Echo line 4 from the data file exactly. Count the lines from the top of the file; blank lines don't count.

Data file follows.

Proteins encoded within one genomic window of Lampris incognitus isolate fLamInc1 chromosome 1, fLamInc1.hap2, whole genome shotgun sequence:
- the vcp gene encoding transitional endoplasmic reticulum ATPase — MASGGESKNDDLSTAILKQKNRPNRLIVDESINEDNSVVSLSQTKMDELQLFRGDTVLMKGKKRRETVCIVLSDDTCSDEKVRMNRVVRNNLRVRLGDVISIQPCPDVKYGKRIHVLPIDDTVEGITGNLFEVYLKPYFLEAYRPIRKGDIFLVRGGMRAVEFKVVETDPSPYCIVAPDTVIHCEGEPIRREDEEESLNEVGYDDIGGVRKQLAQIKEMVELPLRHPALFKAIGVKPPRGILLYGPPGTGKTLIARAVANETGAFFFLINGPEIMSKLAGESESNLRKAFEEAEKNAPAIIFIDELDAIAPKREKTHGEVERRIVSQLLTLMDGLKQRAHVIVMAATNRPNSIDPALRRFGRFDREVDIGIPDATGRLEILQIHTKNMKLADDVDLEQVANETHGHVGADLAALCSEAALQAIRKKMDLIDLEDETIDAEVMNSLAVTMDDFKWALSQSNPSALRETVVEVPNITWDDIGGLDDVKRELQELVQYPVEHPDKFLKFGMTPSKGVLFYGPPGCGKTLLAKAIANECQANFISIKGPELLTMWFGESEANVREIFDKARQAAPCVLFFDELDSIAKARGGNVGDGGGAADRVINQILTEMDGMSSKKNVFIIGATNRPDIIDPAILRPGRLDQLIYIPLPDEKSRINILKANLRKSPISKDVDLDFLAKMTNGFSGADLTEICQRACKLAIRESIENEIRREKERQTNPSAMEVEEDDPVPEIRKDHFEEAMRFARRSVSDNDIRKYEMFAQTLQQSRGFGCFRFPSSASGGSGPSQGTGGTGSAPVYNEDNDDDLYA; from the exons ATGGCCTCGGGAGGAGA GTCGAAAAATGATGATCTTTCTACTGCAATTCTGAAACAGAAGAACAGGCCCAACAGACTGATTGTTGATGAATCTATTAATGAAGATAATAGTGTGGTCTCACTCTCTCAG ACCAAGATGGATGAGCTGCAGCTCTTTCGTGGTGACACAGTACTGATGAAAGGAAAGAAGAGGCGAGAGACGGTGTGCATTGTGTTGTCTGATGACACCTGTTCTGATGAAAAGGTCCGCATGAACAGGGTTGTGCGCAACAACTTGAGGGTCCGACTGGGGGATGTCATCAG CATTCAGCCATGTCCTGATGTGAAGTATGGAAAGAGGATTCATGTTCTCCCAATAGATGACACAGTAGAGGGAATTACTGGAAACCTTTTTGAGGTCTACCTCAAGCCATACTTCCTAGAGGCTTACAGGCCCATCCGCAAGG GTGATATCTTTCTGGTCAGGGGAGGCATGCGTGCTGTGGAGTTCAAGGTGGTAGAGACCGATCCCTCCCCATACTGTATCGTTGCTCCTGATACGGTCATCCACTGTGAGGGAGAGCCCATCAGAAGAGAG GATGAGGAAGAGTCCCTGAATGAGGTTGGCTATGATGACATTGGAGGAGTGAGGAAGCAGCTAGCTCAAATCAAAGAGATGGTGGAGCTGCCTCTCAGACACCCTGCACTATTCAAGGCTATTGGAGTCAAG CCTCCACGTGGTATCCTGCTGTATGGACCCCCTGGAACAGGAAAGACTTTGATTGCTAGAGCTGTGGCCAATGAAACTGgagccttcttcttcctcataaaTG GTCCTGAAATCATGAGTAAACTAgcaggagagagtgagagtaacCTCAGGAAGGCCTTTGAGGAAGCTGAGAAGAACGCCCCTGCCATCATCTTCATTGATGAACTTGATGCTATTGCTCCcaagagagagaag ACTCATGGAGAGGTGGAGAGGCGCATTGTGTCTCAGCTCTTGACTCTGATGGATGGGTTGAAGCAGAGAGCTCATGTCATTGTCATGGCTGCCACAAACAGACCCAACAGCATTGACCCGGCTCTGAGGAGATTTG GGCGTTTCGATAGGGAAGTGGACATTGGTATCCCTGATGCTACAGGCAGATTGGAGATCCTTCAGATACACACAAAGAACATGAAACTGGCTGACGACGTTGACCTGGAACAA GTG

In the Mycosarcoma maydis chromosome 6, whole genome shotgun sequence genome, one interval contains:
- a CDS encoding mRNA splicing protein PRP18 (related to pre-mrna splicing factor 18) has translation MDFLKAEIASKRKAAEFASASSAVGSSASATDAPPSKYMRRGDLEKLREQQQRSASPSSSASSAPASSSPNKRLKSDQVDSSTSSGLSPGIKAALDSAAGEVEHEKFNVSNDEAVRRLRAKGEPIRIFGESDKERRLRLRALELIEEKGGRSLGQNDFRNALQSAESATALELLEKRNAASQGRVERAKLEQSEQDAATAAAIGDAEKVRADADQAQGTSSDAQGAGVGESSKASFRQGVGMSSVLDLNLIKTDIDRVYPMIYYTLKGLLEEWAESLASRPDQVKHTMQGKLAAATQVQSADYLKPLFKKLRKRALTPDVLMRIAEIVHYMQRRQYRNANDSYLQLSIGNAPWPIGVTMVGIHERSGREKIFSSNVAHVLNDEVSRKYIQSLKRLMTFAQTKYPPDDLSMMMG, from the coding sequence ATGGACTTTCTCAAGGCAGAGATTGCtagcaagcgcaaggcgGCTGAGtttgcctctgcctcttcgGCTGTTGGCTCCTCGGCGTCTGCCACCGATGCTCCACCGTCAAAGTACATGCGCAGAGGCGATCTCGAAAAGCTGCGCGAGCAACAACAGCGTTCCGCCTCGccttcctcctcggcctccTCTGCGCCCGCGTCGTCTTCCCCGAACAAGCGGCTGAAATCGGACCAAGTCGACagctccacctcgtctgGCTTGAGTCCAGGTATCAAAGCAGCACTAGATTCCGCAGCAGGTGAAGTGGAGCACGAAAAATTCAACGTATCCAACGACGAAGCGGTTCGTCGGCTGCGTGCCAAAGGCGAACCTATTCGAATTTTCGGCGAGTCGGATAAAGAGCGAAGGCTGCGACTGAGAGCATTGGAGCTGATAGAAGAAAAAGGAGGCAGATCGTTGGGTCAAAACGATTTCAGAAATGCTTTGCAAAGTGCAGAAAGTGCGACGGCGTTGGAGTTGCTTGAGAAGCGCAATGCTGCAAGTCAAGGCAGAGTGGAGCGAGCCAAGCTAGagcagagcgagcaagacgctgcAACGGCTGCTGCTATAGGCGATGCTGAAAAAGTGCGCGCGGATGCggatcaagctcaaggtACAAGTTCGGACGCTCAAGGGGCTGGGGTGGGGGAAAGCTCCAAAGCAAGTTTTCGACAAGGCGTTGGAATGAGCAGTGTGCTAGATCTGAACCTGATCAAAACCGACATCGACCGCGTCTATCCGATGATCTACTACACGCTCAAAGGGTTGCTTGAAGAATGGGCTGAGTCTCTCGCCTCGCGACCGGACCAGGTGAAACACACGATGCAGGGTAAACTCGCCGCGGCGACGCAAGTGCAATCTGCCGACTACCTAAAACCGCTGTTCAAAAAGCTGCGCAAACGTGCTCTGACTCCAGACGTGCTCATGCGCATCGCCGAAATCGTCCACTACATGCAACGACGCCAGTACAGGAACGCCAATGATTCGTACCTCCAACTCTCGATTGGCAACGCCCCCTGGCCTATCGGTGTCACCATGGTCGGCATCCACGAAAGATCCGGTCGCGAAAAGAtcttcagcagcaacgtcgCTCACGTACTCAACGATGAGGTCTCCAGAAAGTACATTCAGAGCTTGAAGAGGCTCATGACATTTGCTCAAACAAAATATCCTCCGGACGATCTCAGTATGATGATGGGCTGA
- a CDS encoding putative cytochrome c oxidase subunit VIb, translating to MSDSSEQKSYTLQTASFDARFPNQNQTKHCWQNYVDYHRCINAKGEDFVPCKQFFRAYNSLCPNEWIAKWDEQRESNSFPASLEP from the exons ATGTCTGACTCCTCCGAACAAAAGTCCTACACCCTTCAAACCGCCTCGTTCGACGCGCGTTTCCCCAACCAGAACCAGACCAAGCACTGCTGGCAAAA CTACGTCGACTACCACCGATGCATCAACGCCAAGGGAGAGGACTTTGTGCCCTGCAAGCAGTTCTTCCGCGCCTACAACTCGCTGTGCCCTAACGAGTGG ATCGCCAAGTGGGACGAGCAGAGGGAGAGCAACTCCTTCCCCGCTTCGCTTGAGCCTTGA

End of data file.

- a CDS encoding mRNA splicing protein PRP18 (related to pre-mrna splicing factor 18) has translation MDFLKAEIASKRKAAEFASASSAVGSSASATDAPPSKYMRRGDLEKLREQQQRSASPSSSASSAPASSSPNKRLKSDQVDSSTSSGLSPGIKAALDSAAGEVEHEKFNVSNDEAVRRLRAKGEPIRIFGESDKERRLRLRALELIEEKGGRSLGQNDFRNALQSAESATALELLEKRNAASQGRVERAKLEQSEQDAATAAAIGDAEKVRADADQAQGTSSDAQGAGVGESSKASFRQGVGMSSVLDLNLIKTDIDRVYPMIYYTLKGLLEEWAESLASRPDQVKHTMQGKLAAATQVQSADYLKPLFKKLRKRALTPDVLMRIAEIVHYMQRRQYRNANDSYLQLSIGNAPWPIGVTMVGIHERSGREKIFSSNVAHVLNDEVSRKYIQSLKRLMTFAQTKYPPDDLSMMMG, from the coding sequence ATGGACTTTCTCAAGGCAGAGATTGCtagcaagcgcaaggcgGCTGAGtttgcctctgcctcttcgGCTGTTGGCTCCTCGGCGTCTGCCACCGATGCTCCACCGTCAAAGTACATGCGCAGAGGCGATCTCGAAAAGCTGCGCGAGCAACAACAGCGTTCCGCCTCGccttcctcctcggcctccTCTGCGCCCGCGTCGTCTTCCCCGAACAAGCGGCTGAAATCGGACCAAGTCGACagctccacctcgtctgGCTTGAGTCCAGGTATCAAAGCAGCACTAGATTCCGCAGCAGGTGAAGTGGAGCACGAAAAATTCAACGTATCCAACGACGAAGCGGTTCGTCGGCTGCGTGCCAAAGGCGAACCTATTCGAATTTTCGGCGAGTCGGATAAAGAGCGAAGGCTGCGACTGAGAGCATTGGAGCTGATAGAAGAAAAAGGAGGCAGATCGTTGGGTCAAAACGATTTCAGAAATGCTTTGCAAAGTGCAGAAAGTGCGACGGCGTTGGAGTTGCTTGAGAAGCGCAATGCTGCAAGTCAAGGCAGAGTGGAGCGAGCCAAGCTAGagcagagcgagcaagacgctgcAACGGCTGCTGCTATAGGCGATGCTGAAAAAGTGCGCGCGGATGCggatcaagctcaaggtACAAGTTCGGACGCTCAAGGGGCTGGGGTGGGGGAAAGCTCCAAAGCAAGTTTTCGACAAGGCGTTGGAATGAGCAGTGTGCTAGATCTGAACCTGATCAAAACCGACATCGACCGCGTCTATCCGATGATCTACTACACGCTCAAAGGGTTGCTTGAAGAATGGGCTGAGTCTCTCGCCTCGCGACCGGACCAGGTGAAACACACGATGCAGGGTAAACTCGCCGCGGCGACGCAAGTGCAATCTGCCGACTACCTAAAACCGCTGTTCAAAAAGCTGCGCAAACGTGCTCTGACTCCAGACGTGCTCATGCGCATCGCCGAAATCGTCCACTACATGCAACGACGCCAGTACAGGAACGCCAATGATTCGTACCTCCAACTCTCGATTGGCAACGCCCCCTGGCCTATCGGTGTCACCATGGTCGGCATCCACGAAAGATCCGGTCGCGAAAAGAtcttcagcagcaacgtcgCTCACGTACTCAACGATGAGGTCTCCAGAAAGTACATTCAGAGCTTGAAGAGGCTCATGACATTTGCTCAAACAAAATATCCTCCGGACGATCTCAGTATGATGATGGGCTGA